I AM NOW OFFICIALLY A LONDON MARATHON FINISHER! As of 3 days ago, I finally managed to tick off one of my three major life aspirations – to be a marathon runner.
Seeing as I haven’t blogged in a little while I’ll give you a quick overview of the few days leading up to and including the marathon.
On Friday the 22nd of April, I went to the London Marathon Expo to collect my number and race tag. There were literally thousands of people there collecting their numbers (over 39,000 people ran on Sunday), and there were so many things to do and see. There were stands selling all sorts of kit, from actual training gear to anti-rub friction gels, to sat nav watches. There were also loads of charity stands where you could go to your nominated charity and have pictures taken and dedicate your run to a special person or just a cause in general. You also got to have photos take in the #oneinamillion area, which was very exciting as this year the millionth finisher (so from the very first marathon to this years) will have crossed the finish line at some point in the race. I also got to meet Liz Yelling and listen to Kelly Holmes talk about how she had been preparing for this years marathon. Seeing as she was my idol when I was younger, I definitely had a bit of a fangirl moment when I saw her.
When race day came around, I wasn’t actually as nervous as I thought I’d be. I’d be lying if I didn’t say that one of the hardest parts of the day was just getting up at quarter to 6 in the morning! Being a student, that time literally doesn’t even exist for me normally! I then travelled into London, with thousands and thousands of other runners to the start at Blackheath, where I met my family for them to say good luck. Once I got into the start zone I spent most of my time waiting in the queue for the toilets! I very nearly considered using the female urinals (yes really) but just could not bring myself to use one of the little cardboard she-wee things they were handing out. After that I gave in my bag and headed down to the start line. I thought I’d be hanging around for ages, as so many people had warned me that the start is crazily busy. It was busy but I crossed the startline about a minute and a half after the elite men had started which isn’t really that long considering how many people there were.
Once I started the race any lingering nerves just went. I actually enjoyed, I would say, the first 12 miles. After that it started to get a little bit harder, and once I got to about 20 miles I definitely hit ‘The Wall’. Between miles 20 and 25 I honestly thought I was going to die. My whole body hurt, and it just felt like no matter how hard I was trying I just wasn’t getting anywhere. The atmosphere and support of the crowd was honestly a god-send though. Because I had my name on my vest, everyone kept shouting my name, telling me that I was doing really well and to keep going. I now understand why people say that the crowd is the only thing that keeps you going towards the end, because everyone was just so supportive and they definitely encouraged me to keep digging in. Once I hit mile 25 I felt a bit better as I knew I was nearly there, so managed to pick up the pace a bit again. Coming down the finish along the mall and crossing the finish line was probably one of the best experiences of my life, because everyone was cheering so loudly. I also saw the clock and saw that my time was just over 3 hours and 41 minutes, which I was over the moon about seeing as I was aiming for anything under 4 hours! Once I’d crossed the finish line my legs felt so strange, almost like they were still running while the rest of my body had stopped. Everyone at the finish was so supportive, you got given a medal and a goodie bag, and everyone was just congratulating you. You then have to walk for what feels like miles to the runner/spectator meet and greet points, where my lovely housemates met me and told me how proud they were. I then went to meet my family at the Alzheimer’s Society post race reception where I ate loads of food and got a sports massage.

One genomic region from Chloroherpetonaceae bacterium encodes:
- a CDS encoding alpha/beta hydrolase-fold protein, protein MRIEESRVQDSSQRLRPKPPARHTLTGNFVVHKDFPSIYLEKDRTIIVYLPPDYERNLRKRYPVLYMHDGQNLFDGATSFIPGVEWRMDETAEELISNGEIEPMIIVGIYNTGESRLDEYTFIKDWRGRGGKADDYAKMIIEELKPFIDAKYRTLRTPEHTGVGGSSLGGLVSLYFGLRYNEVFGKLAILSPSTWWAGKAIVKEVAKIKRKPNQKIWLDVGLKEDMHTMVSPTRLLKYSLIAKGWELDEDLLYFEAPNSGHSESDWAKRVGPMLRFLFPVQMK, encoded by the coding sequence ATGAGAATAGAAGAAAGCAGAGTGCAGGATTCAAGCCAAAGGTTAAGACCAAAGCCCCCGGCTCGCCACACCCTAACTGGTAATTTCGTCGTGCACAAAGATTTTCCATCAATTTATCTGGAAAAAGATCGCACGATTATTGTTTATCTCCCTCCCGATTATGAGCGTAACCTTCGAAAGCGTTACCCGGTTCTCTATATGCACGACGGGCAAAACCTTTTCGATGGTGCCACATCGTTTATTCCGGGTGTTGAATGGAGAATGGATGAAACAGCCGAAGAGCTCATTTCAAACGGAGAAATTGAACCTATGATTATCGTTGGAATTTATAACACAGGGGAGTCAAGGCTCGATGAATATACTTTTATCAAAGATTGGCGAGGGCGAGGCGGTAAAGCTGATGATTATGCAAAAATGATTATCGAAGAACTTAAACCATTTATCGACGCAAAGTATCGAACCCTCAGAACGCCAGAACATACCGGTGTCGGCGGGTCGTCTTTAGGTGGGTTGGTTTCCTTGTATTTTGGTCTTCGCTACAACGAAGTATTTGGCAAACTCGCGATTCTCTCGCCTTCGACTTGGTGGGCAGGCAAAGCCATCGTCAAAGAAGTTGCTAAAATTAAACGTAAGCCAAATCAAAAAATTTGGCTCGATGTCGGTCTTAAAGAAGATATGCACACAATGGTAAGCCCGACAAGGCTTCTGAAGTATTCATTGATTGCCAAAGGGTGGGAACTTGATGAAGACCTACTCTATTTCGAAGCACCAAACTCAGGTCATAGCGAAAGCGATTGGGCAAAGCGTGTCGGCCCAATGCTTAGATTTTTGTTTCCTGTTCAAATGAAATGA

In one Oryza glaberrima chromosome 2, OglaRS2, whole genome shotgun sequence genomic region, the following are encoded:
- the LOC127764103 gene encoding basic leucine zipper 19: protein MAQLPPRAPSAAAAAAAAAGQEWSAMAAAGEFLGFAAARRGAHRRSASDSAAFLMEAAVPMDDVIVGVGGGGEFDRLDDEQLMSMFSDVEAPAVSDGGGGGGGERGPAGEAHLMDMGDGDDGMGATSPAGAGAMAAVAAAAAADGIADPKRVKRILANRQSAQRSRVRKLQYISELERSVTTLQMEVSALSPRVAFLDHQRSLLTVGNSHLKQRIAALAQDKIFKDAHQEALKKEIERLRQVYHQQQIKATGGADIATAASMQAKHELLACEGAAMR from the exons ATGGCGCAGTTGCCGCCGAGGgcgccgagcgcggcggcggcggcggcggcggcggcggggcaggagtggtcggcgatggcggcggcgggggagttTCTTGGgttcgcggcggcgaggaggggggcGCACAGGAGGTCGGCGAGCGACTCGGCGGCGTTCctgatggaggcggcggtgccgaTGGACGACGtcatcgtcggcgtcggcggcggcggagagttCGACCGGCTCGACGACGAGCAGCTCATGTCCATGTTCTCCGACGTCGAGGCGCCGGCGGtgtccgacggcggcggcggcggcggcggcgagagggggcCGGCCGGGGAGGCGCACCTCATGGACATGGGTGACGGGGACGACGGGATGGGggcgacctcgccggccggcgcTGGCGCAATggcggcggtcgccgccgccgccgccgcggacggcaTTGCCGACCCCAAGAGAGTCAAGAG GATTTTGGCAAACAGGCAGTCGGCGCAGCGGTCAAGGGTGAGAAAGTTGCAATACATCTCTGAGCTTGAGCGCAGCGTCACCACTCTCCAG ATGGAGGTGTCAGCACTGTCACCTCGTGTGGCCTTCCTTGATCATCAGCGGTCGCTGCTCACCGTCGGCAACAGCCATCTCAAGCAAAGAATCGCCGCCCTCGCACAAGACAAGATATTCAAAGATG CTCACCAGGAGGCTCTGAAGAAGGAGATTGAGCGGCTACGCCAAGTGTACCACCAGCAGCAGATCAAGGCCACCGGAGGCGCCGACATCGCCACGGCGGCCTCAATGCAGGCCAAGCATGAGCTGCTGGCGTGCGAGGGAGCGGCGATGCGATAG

I can honestly say that running the London Marathon was one of the best experiences of my life. The atmosphere was amazing, as no matter who you are, everyone gives you all their support the whole way round. I’ve managed to raise nearly £500 (including gift aid) for two very worthwhile charities. And I not only managed to run quicker than I was expecting, but I also found out that I was only half an hour slower than Kelly Holmes, the double Olympic Gold medallist, and I actually beat Iwan Thomas.
I just want to say thank you to everyone who supported me, and that if you ever get an opportunity to do something like this I would highly recommend it. Even though my legs are still sore today, and I’ve only just been able to walk down the stairs normally since this morning, it was one hundred percent worth it.
Love and kisses,